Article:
Govt failed, opposition slam as election nears

As the government prepares to leave stage as part of the process to hold general elections, the ruling party is making all effort to boost is position saying it’s was a very successful government. The others attacking claiming the government was a failure.

Opposition party DPT has attacked the government for its inability to abide by over 60 percent of the promises made during the 2013 elections.

Of course, PDP government was partly a failure. The primary slogan of the party during previous election was to ensure 100 percent employment rate. However, with only very few managing to get through to foreign employment, population of new job seeker in the country continue to rise. The government had hardly created any employment opportunities in five years.

The corruption scandal hit the government hard with allegations for misuse of public funds in road, hospital and schools construction tendering. Anti-Corruption Commission indicted the government on nepotism and favoritism while approving government tenders. The then home minister Rinzin Dorji had to resign as the corruption scandals threatened the government’s public image in 2015.

The bureaucracy undermined the capacity of the government. In 2015, three government secretaries bypassed the government and made direct contact with the Indian diplomats on several issues. Other than suspending from their job, the elected government failed to take any actions against the act of the secretaries. That challenged the election government by questioning where the ultimate power rests.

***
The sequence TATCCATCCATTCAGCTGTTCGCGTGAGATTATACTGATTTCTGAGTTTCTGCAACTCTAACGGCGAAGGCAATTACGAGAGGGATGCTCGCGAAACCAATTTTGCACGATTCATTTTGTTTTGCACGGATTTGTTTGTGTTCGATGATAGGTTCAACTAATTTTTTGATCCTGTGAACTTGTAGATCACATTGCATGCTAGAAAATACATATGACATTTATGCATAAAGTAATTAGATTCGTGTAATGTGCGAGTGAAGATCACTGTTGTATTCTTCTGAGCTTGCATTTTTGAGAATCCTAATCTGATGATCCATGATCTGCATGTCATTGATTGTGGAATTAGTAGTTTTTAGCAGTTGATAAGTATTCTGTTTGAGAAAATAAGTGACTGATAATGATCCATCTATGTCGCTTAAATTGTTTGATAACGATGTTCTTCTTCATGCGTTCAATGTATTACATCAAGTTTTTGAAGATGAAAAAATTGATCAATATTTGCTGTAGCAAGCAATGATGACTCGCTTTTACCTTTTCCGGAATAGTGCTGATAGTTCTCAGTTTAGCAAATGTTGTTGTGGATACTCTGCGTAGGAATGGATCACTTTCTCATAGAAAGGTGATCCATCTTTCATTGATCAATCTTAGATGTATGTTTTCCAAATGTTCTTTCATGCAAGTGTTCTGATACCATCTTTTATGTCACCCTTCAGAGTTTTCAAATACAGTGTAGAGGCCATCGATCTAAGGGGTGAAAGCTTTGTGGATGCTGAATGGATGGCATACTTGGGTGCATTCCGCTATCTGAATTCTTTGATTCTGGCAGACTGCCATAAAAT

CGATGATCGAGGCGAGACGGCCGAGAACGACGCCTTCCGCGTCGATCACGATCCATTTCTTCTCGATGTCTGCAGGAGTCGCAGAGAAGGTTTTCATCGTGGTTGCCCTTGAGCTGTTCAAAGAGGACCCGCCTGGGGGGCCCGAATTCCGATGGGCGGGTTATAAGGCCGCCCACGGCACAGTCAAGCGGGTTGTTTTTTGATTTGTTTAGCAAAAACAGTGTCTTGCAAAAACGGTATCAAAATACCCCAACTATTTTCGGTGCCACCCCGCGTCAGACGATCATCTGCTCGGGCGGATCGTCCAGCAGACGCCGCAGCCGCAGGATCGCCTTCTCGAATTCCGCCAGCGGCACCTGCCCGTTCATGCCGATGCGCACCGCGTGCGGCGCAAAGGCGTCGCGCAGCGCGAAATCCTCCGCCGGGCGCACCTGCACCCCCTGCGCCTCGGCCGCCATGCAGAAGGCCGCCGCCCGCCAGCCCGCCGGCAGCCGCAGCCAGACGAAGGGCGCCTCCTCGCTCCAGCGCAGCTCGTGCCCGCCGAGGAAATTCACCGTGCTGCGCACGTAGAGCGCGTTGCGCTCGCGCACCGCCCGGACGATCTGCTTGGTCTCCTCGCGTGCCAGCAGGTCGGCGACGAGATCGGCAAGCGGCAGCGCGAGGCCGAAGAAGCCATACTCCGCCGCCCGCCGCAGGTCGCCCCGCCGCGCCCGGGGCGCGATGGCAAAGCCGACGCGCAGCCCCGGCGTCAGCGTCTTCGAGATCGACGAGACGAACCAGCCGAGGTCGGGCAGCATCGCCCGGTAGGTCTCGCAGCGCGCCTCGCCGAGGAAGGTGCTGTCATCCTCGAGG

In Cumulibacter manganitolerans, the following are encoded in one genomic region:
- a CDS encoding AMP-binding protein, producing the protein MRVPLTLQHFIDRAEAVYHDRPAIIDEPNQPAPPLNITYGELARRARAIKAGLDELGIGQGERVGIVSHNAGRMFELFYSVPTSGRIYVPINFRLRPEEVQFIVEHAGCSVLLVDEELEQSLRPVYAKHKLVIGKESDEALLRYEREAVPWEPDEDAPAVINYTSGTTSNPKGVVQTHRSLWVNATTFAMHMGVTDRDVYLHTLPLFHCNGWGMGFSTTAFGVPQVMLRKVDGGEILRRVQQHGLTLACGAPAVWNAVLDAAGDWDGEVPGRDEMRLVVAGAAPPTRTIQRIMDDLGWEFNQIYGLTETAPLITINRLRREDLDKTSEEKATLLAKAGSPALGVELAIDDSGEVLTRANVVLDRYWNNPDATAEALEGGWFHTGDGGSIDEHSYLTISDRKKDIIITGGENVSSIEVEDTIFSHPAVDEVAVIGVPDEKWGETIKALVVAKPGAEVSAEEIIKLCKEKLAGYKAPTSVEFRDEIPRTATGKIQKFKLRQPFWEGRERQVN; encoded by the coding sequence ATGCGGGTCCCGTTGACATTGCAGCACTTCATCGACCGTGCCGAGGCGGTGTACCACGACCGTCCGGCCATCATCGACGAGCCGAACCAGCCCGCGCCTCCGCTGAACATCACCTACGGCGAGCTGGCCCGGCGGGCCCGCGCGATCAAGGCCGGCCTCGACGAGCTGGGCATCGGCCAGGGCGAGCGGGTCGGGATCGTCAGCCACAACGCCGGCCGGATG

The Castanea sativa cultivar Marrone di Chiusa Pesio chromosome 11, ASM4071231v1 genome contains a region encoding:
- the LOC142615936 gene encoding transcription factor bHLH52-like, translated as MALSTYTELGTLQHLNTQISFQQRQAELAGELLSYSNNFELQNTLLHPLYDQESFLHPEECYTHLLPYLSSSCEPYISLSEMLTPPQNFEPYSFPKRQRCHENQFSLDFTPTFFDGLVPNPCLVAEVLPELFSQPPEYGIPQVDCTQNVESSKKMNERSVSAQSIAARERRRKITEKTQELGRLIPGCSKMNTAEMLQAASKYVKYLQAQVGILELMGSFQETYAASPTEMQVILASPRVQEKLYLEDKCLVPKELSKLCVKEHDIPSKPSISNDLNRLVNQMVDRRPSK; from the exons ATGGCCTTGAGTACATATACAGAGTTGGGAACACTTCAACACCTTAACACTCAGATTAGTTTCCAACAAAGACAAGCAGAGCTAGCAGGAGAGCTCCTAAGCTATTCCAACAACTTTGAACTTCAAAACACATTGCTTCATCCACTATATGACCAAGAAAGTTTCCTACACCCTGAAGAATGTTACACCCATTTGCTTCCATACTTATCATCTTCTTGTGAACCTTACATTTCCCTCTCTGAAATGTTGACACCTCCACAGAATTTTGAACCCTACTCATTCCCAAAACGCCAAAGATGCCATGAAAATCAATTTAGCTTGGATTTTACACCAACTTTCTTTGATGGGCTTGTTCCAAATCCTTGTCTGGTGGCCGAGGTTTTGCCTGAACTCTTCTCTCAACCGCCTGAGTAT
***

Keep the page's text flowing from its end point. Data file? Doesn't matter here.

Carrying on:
The king whirls majority of power – even on promoting schools teachers. Very recently Principal II of Lhuentse Higher Secondary School Dorji Nidup was promoted to next grade through royal command – not by the decision of an elected government. This is an example to demonstrate limited of authority an elected government holds in Bhutan – mere a rubber stamp under the royal shadow.

The future government are expected neither to be stronger too. As parties finalise their candidates and prepare for extensive campaigning, their ultimate position is who would get a better royal blessings.

The survival of the fledging duo-cracy (only two parties are ultimately authentic despite the claim of multi-party democracy) rests with the activism of the individual politicians and constructive participation of the general public in the democratic process.

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